Wrexham owners Ryan Reynolds and Rob McElhenney initially considered investing in a League of Ireland club or a side in Scotland. Ultimately, the team and atmosphere at Wrexham persuaded them to Wales.

The Hollywood star duo has co-owned the Welsh club since 2020, overseeing the club’s long-awaited promotion to League Two. Known for their hands-on ownership at the Racecourse Ground, they have experienced a remarkable three years in North Wales.

Many expected a challenge out of sustaining the club’s momentum. For example, Paul Mullin suffered an untimely injury over the summer. In the 2023-24 season, Phil Parkinson’s team initially struggled to address defensive vulnerabilities.

Wrexham remains involved in intense fourth-tier fixtures, with each game filled with heart-stopping moments. Their ability to persevere when necessary has placed them in third place in the league after 15 matches. This position will yield automatic promotion if Wrexham maintains or improves its current standing.

Things could have turned out different

The club boasts a notable Irish influence, with players like Eoghan O’Connell, Anthony Forde, Thomas O’Connor, and Liam McAlinden in the squad, contributing to the club’s return to the EFL.

In the summer, the Irish contingent expanded further with the signing of James McClean, a senior Republic of Ireland international. However, it’s worth noting that if Rob McElhenney had his way, given his Irish roots, he and Reynolds might have pursued a direct interest in the Irish or Scottish league themselves.

Fate led the internationally acclaimed actors to choose Wrexham. Still, McElhenney initially had a desire to purchase a team in either Ireland or Scotland rather than Wrexham. At the suggestion of the future Dragons executive director, Humphrey Ker, they seriously considered the possibility of investing in Arbroath.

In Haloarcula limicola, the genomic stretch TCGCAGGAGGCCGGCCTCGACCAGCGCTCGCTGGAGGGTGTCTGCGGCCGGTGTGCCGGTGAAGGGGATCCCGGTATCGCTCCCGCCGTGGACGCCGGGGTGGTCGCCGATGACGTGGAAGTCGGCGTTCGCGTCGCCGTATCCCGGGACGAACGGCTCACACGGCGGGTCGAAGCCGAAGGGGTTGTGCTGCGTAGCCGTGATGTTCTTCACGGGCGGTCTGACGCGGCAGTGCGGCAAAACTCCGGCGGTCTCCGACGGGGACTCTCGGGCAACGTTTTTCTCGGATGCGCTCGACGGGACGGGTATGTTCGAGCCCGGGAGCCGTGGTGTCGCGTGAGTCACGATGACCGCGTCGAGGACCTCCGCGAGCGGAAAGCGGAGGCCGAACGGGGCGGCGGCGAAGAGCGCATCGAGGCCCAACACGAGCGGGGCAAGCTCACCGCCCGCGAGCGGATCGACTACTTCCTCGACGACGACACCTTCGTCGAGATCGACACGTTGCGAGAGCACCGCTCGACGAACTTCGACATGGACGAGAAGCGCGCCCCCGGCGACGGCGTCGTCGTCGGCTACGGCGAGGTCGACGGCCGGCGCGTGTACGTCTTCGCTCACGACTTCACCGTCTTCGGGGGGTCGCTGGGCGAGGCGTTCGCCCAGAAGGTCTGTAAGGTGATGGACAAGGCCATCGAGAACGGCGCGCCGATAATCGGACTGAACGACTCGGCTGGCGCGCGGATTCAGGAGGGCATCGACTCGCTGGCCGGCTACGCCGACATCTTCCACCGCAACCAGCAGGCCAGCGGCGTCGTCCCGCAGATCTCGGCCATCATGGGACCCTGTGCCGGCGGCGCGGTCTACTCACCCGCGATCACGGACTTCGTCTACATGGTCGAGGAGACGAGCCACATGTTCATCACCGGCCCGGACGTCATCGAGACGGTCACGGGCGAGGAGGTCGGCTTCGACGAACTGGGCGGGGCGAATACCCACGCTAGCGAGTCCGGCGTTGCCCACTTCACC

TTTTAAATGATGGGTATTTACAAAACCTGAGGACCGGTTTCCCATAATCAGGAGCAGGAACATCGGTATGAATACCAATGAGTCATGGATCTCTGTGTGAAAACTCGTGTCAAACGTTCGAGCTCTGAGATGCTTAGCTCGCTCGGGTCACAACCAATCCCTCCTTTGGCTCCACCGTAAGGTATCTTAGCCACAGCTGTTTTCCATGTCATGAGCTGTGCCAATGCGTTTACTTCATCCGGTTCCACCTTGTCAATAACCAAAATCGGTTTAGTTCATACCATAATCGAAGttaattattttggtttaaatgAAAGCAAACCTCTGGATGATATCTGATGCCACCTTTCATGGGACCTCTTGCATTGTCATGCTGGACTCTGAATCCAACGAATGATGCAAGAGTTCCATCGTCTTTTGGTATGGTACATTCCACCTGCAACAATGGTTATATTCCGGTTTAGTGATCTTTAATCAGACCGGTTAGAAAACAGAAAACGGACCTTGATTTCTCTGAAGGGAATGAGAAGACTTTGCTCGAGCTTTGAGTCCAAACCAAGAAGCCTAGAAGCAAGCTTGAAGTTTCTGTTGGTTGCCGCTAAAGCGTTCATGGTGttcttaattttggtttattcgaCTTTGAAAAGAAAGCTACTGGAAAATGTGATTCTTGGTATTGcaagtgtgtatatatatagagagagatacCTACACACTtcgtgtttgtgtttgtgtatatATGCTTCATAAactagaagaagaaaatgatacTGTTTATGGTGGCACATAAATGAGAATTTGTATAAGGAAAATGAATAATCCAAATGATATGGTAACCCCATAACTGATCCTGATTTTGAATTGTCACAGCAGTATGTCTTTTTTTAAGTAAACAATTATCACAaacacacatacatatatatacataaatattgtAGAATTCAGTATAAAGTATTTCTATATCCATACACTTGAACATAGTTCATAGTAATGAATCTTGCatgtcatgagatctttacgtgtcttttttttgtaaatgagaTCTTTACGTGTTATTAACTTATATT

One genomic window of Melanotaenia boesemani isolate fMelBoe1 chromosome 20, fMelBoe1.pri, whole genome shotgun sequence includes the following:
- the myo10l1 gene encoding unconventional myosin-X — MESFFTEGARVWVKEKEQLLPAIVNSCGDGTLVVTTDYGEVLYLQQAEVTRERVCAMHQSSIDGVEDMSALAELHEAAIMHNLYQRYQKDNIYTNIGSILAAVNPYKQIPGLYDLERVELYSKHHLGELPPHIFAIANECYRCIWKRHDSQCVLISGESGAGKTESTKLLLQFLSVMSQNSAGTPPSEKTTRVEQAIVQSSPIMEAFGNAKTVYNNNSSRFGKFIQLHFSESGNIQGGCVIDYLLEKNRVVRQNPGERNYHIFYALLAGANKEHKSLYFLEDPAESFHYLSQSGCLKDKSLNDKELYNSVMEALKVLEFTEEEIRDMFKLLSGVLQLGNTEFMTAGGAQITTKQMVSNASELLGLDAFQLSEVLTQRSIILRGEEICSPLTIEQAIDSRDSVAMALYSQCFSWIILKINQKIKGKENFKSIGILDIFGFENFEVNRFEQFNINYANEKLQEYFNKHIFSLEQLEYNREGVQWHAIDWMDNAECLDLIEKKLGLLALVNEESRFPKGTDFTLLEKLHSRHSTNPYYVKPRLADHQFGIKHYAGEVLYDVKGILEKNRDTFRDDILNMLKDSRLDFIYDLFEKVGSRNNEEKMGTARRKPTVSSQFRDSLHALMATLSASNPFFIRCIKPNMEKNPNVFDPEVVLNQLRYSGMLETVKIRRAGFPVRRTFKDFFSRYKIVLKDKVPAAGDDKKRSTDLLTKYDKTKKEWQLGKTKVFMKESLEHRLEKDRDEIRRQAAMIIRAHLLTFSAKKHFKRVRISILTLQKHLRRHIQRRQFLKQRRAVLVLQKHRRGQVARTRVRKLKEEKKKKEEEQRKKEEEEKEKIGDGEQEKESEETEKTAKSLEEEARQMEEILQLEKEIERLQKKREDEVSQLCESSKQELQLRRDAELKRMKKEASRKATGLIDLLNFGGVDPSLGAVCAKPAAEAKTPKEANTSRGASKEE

Humphrey Ker, the executive director of Wrexham, discussed Reynolds and McElhenney’s earlier interest in Arbroath. Ker spoke during an appearance on the BBC Scotland’s “Sacked in the Morning” podcast.

“So right at the jump, Rob [McElhenney] said, well, what about a club in Ireland? Because his family are from Ireland, or from Northern Ireland, or from Scotland. And I’m afraid to say that I was a bit of a party pooper on that because my feeling was the ceiling in the English game is that much further away.

“My flatmate from university was a Red Lichties fan, so I have to go to Arbroath for my Scottish football club of choice. So ultimately, I said, if you went to Arbroath and we injected money and built that team and you got into the Premiership pretty quickly, you would then run up against Celtic and Rangers.”

Wrexham has been massively successful under the American owners’ stewardship.
Wrexham has been massively successful under the American owners’ stewardship.

Wrexham has been massively successful under the American owners’ stewardship.

Not everyone would be receptive to similar takeover

The Wrexham-style takeover of a club might not be universally embraced. However, it raises the intriguing question of how many potential investors could have been discouraged by such an arrangement.

It’s important to note that these concerns aren’t necessarily specific to Scotland. In smaller countries, there are fewer teams and limited opportunities for upward mobility. Wrexham earned promotion to the English fourth tier last season, and it may earn promotion again this year.

“[When] I lived in Edinburgh, I used to go to Hearts games,” Ker continued. “There was that period where all the Lithuanian players came over and it was like it would be a genuine challenger to that big two in Glasgow.

“[But] the speed at which you would get from Arbroath now to a sort of mid-table Scottish Premiership team would be quite quick. And then you would have this problem where you just get hammered all the time by the big boys there.

“It would just be tricky. And to take Ireland, for an example. If you go with Dundalk or someone like that, very quickly you would become the unassailable champions of the League of Ireland.

“And then what do you do? You go into the Champions League and get battered in the Champions League by a Greek team and then that’s sort of the cycle year on year. So, ultimately, we were like, we’ve got to do England or the English system.”